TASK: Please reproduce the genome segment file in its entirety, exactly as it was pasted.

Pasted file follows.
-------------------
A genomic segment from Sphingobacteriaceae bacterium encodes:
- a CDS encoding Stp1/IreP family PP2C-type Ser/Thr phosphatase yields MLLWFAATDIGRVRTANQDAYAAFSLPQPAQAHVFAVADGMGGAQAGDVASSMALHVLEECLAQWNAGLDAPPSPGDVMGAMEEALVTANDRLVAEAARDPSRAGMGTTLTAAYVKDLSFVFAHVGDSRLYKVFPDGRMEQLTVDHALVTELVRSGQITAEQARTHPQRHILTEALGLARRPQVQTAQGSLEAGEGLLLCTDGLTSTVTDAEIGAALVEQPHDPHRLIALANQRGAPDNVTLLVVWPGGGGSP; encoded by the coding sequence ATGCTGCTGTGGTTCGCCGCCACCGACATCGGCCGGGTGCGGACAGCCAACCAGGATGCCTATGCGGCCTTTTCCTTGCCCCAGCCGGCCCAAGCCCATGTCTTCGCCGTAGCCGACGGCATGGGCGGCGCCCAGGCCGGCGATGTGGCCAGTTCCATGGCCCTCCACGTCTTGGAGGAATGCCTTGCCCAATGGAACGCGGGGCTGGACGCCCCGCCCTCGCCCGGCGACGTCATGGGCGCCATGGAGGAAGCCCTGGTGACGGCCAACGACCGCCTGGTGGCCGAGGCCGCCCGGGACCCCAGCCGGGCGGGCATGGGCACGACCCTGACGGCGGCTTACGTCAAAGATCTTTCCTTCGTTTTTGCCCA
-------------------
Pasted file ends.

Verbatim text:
A genomic segment from Sphingobacteriaceae bacterium encodes:
- a CDS encoding Stp1/IreP family PP2C-type Ser/Thr phosphatase yields MLLWFAATDIGRVRTANQDAYAAFSLPQPAQAHVFAVADGMGGAQAGDVASSMALHVLEECLAQWNAGLDAPPSPGDVMGAMEEALVTANDRLVAEAARDPSRAGMGTTLTAAYVKDLSFVFAHVGDSRLYKVFPDGRMEQLTVDHALVTELVRSGQITAEQARTHPQRHILTEALGLARRPQVQTAQGSLEAGEGLLLCTDGLTSTVTDAEIGAALVEQPHDPHRLIALANQRGAPDNVTLLVVWPGGGGSP; encoded by the coding sequence ATGCTGCTGTGGTTCGCCGCCACCGACATCGGCCGGGTGCGGACAGCCAACCAGGATGCCTATGCGGCCTTTTCCTTGCCCCAGCCGGCCCAAGCCCATGTCTTCGCCGTAGCCGACGGCATGGGCGGCGCCCAGGCCGGCGATGTGGCCAGTTCCATGGCCCTCCACGTCTTGGAGGAATGCCTTGCCCAATGGAACGCGGGGCTGGACGCCCCGCCCTCGCCCGGCGACGTCATGGGCGCCATGGAGGAAGCCCTGGTGACGGCCAACGACCGCCTGGTGGCCGAGGCCGCCCGGGACCCCAGCCGGGCGGGCATGGGCACGACCCTGACGGCGGCTTACGTCAAAGATCTTTCCTTCGTTTTTGCCCA